When I was in high school, I was really into skateboarding and punk rock. So the pictures I saw in Thrasher and Maximumrocknroll got me wanting to see things through a camera. My photo teacher also had great taste. She would bring in books by Diane Arbus, Birney Imes, Helen Levitt... Seeing that kind of work in the relative isolation of Kansas opened up my world.
What compels you to pick up your camera? Curiosity, doubt, and the search for questions with impossible answers
What are you working on now? I recently finished my second book, Death Takes a Holiday, which focuses on a few older, somewhat obscure record shops mainly in the Northeast and the community of people connected to them. I've also been photographing a fair amount in Japan. My wife is from there and we go back as often as possible. I've been traveling there for over a decade now, but it's only more recently that I've been able to make photographs there that I feel are getting beyond surface impressions. I also take pictures of things I think are puzzling that are not necessarily connected to specific projects. Those go into boxes and are left to ferment for who knows how long until I might be able to see them in a clearer light.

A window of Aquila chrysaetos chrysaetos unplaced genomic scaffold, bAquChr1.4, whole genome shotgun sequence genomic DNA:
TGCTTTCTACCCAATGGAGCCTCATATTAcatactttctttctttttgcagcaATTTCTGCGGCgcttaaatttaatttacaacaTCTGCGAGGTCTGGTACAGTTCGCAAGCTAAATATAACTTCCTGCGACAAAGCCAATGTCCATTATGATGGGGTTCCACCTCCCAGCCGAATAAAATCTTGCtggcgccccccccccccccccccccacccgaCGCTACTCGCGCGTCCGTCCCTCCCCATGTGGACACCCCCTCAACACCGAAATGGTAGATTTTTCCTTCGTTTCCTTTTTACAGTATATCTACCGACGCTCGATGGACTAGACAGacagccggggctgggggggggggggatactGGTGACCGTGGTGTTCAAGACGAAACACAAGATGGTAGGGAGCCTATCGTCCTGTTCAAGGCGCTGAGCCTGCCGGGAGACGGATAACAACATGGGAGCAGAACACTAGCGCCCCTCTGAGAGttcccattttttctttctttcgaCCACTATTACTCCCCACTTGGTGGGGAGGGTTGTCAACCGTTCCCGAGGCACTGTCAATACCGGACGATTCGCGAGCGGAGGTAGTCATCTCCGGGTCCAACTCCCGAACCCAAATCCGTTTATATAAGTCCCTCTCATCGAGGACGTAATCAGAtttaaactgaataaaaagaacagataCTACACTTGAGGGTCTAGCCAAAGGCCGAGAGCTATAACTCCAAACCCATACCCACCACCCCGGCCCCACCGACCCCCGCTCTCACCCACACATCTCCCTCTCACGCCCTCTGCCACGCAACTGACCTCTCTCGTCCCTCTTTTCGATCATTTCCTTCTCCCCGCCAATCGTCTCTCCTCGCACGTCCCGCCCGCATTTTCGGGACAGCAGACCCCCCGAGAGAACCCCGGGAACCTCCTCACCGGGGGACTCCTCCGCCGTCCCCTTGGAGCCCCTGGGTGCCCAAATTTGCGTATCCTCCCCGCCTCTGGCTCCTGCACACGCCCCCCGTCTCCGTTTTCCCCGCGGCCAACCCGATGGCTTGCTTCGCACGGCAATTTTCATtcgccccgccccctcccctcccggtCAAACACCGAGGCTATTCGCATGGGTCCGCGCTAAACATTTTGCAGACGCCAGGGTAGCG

If you had to explain your work to a child, how would you describe it?
It's like staring at your thumb for a really long time until it starts to seem a little strange. Looking intensely at things we take for granted and seeing something else.
Do you make a living as a photographer?